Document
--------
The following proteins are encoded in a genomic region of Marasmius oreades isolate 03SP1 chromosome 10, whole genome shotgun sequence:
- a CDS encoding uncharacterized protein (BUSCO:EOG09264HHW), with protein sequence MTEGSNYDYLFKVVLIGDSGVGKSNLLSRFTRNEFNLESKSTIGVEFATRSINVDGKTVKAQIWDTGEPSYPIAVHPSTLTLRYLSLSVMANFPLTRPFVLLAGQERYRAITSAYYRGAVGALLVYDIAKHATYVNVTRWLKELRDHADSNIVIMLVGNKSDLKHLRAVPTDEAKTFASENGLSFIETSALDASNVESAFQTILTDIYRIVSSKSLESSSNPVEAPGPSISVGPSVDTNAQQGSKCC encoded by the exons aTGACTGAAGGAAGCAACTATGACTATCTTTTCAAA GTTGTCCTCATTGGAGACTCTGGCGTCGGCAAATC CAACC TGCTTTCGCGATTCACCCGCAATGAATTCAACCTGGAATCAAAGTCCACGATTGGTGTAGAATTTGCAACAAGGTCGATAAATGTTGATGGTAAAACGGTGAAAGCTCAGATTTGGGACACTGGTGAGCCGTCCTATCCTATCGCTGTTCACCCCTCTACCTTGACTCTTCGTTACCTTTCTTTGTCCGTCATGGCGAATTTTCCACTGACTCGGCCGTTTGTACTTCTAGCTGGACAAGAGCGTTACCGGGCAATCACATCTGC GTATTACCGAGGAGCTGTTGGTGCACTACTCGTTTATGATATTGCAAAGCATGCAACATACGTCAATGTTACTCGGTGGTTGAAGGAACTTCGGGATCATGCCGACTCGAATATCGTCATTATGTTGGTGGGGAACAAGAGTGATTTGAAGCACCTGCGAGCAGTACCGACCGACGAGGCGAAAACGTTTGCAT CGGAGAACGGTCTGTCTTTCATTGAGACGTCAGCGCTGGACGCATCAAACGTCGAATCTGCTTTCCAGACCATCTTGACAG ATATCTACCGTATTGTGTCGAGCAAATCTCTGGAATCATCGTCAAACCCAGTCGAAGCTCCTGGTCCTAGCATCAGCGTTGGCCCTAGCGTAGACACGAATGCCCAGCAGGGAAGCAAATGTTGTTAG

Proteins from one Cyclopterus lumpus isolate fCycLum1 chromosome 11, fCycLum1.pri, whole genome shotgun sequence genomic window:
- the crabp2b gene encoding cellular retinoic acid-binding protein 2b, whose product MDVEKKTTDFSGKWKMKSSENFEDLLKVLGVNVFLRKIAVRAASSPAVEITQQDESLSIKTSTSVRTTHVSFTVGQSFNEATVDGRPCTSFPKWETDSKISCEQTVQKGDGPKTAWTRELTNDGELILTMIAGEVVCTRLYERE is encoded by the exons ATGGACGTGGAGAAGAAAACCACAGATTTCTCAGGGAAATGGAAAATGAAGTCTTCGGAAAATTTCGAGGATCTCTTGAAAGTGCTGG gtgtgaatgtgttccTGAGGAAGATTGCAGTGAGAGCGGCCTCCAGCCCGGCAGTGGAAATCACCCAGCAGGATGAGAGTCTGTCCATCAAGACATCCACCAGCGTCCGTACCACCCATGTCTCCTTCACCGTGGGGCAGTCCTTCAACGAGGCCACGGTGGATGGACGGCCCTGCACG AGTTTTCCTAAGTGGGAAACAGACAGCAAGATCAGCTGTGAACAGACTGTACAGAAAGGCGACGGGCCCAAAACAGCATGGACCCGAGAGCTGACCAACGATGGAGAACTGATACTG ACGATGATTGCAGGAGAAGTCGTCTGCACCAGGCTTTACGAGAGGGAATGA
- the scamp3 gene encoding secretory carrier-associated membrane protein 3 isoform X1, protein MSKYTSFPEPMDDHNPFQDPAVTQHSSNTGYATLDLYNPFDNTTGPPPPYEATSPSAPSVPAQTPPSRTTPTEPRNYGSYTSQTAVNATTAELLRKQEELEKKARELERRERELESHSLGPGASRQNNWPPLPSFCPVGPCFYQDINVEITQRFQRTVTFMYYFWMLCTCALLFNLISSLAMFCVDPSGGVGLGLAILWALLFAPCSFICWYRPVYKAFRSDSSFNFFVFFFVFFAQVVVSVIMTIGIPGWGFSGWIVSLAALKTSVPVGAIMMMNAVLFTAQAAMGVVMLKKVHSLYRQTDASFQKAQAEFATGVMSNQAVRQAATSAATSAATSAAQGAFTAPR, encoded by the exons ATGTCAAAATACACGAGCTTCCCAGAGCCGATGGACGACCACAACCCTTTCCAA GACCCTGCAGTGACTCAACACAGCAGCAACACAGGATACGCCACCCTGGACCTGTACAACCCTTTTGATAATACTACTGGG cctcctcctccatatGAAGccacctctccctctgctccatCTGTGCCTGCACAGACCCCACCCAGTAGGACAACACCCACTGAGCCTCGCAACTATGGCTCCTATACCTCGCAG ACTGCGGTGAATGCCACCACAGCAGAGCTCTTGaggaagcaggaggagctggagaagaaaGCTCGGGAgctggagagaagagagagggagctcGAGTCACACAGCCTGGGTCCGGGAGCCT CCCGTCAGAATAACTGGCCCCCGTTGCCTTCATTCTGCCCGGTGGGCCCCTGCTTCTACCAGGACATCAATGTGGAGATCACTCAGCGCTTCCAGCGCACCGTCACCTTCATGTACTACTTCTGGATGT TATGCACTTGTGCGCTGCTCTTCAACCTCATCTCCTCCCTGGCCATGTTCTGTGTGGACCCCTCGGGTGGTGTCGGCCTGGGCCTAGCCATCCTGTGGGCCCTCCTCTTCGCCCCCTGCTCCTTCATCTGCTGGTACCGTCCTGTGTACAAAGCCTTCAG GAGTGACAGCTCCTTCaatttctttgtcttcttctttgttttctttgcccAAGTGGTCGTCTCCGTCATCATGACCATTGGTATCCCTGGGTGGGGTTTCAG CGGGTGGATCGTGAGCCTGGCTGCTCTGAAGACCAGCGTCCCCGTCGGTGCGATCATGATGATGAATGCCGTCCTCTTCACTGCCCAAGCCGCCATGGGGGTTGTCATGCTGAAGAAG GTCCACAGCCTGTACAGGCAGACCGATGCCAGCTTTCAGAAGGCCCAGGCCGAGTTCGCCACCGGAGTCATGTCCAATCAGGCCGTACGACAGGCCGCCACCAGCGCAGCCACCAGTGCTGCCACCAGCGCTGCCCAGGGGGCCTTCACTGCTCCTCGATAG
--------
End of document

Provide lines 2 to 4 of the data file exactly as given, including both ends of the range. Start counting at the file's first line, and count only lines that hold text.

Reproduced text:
- a CDS encoding uncharacterized protein (BUSCO:EOG09264HHW), with protein sequence MTEGSNYDYLFKVVLIGDSGVGKSNLLSRFTRNEFNLESKSTIGVEFATRSINVDGKTVKAQIWDTGEPSYPIAVHPSTLTLRYLSLSVMANFPLTRPFVLLAGQERYRAITSAYYRGAVGALLVYDIAKHATYVNVTRWLKELRDHADSNIVIMLVGNKSDLKHLRAVPTDEAKTFASENGLSFIETSALDASNVESAFQTILTDIYRIVSSKSLESSSNPVEAPGPSISVGPSVDTNAQQGSKCC encoded by the exons aTGACTGAAGGAAGCAACTATGACTATCTTTTCAAA GTTGTCCTCATTGGAGACTCTGGCGTCGGCAAATC CAACC TGCTTTCGCGATTCACCCGCAATGAATTCAACCTGGAATCAAAGTCCACGATTGGTGTAGAATTTGCAACAAGGTCGATAAATGTTGATGGTAAAACGGTGAAAGCTCAGATTTGGGACACTGGTGAGCCGTCCTATCCTATCGCTGTTCACCCCTCTACCTTGACTCTTCGTTACCTTTCTTTGTCCGTCATGGCGAATTTTCCACTGACTCGGCCGTTTGTACTTCTAGCTGGACAAGAGCGTTACCGGGCAATCACATCTGC GTATTACCGAGGAGCTGTTGGTGCACTACTCGTTTATGATATTGCAAAGCATGCAACATACGTCAATGTTACTCGGTGGTTGAAGGAACTTCGGGATCATGCCGACTCGAATATCGTCATTATGTTGGTGGGGAACAAGAGTGATTTGAAGCACCTGCGAGCAGTACCGACCGACGAGGCGAAAACGTTTGCAT CGGAGAACGGTCTGTCTTTCATTGAGACGTCAGCGCTGGACGCATCAAACGTCGAATCTGCTTTCCAGACCATCTTGACAG ATATCTACCGTATTGTGTCGAGCAAATCTCTGGAATCATCGTCAAACCCAGTCGAAGCTCCTGGTCCTAGCATCAGCGTTGGCCCTAGCGTAGACACGAATGCCCAGCAGGGAAGCAAATGTTGTTAG

Proteins from one Cyclopterus lumpus isolate fCycLum1 chromosome 11, fCycLum1.pri, whole genome shotgun sequence genomic window:
- the crabp2b gene encoding cellular retinoic acid-binding protein 2b, whose product MDVEKKTTDFSGKWKMKSSENFEDLLKVLGVNVFLRKIAVRAASSPAVEITQQDESLSIKTSTSVRTTHVSFTVGQSFNEATVDGRPCTSFPKWETDSKISCEQTVQKGDGPKTAWTRELTNDGELILTMIAGEVVCTRLYERE is encoded by the exons ATGGACGTGGAGAAGAAAACCACAGATTTCTCAGGGAAATGGAAAATGAAGTCTTCGGAAAATTTCGAGGATCTCTTGAAAGTGCTGG gtgtgaatgtgttccTGAGGAAGATTGCAGTGAGAGCGGCCTCCAGCCCGGCAGTGGAAATCACCCAGCAGGATGAGAGTCTGTCCATCAAGACATCCACCAGCGTCCGTACCACCCATGTCTCCTTCACCGTGGGGCAGTCCTTCAACGAGGCCACGGTGGATGGACGGCCCTGCACG AGTTTTCCTAAGTGGGAAACAGACAGCAAGATCAGCTGTGAACAGACTGTACAGAAAGGCGACGGGCCCAAAACAGCATGGACCCGAGAGCTGACCAACGATGGAGAACTGATACTG ACGATGATTGCAGGAGAAGTCGTCTGCACCAGGCTTTACGAGAGGGAATGA